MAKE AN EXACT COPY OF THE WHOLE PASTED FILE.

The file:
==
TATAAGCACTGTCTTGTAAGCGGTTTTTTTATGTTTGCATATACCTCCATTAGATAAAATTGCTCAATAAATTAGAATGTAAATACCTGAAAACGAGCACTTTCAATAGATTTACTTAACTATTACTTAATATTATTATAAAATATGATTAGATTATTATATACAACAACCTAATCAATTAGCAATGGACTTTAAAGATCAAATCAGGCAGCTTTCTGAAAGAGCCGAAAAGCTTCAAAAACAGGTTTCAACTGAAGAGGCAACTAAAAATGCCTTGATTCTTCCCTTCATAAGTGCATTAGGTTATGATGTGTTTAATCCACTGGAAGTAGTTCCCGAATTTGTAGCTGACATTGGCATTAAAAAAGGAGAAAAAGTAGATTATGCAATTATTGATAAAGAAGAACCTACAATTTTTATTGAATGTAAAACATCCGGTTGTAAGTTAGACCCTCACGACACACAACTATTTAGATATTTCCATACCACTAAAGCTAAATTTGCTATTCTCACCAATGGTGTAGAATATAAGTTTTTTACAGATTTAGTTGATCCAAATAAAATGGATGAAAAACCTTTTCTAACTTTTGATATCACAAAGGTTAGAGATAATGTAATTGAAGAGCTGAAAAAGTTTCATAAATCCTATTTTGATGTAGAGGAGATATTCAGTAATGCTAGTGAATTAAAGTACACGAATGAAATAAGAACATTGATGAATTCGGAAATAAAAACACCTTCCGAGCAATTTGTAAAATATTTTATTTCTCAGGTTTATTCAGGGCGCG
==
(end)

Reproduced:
TATAAGCACTGTCTTGTAAGCGGTTTTTTTATGTTTGCATATACCTCCATTAGATAAAATTGCTCAATAAATTAGAATGTAAATACCTGAAAACGAGCACTTTCAATAGATTTACTTAACTATTACTTAATATTATTATAAAATATGATTAGATTATTATATACAACAACCTAATCAATTAGCAATGGACTTTAAAGATCAAATCAGGCAGCTTTCTGAAAGAGCCGAAAAGCTTCAAAAACAGGTTTCAACTGAAGAGGCAACTAAAAATGCCTTGATTCTTCCCTTCATAAGTGCATTAGGTTATGATGTGTTTAATCCACTGGAAGTAGTTCCCGAATTTGTAGCTGACATTGGCATTAAAAAAGGAGAAAAAGTAGATTATGCAATTATTGATAAAGAAGAACCTACAATTTTTATTGAATGTAAAACATCCGGTTGTAAGTTAGACCCTCACGACACACAACTATTTAGATATTTCCATACCACTAAAGCTAAATTTGCTATTCTCACCAATGGTGTAGAATATAAGTTTTTTACAGATTTAGTTGATCCAAATAAAATGGATGAAAAACCTTTTCTAACTTTTGATATCACAAAGGTTAGAGATAATGTAATTGAAGAGCTGAAAAAGTTTCATAAATCCTATTTTGATGTAGAGGAGATATTCAGTAATGCTAGTGAATTAAAGTACACGAATGAAATAAGAACATTGATGAATTCGGAAATAAAAACACCTTCCGAGCAATTTGTAAAATATTTTATTTCTCAGGTTTATTCAGGGCGCG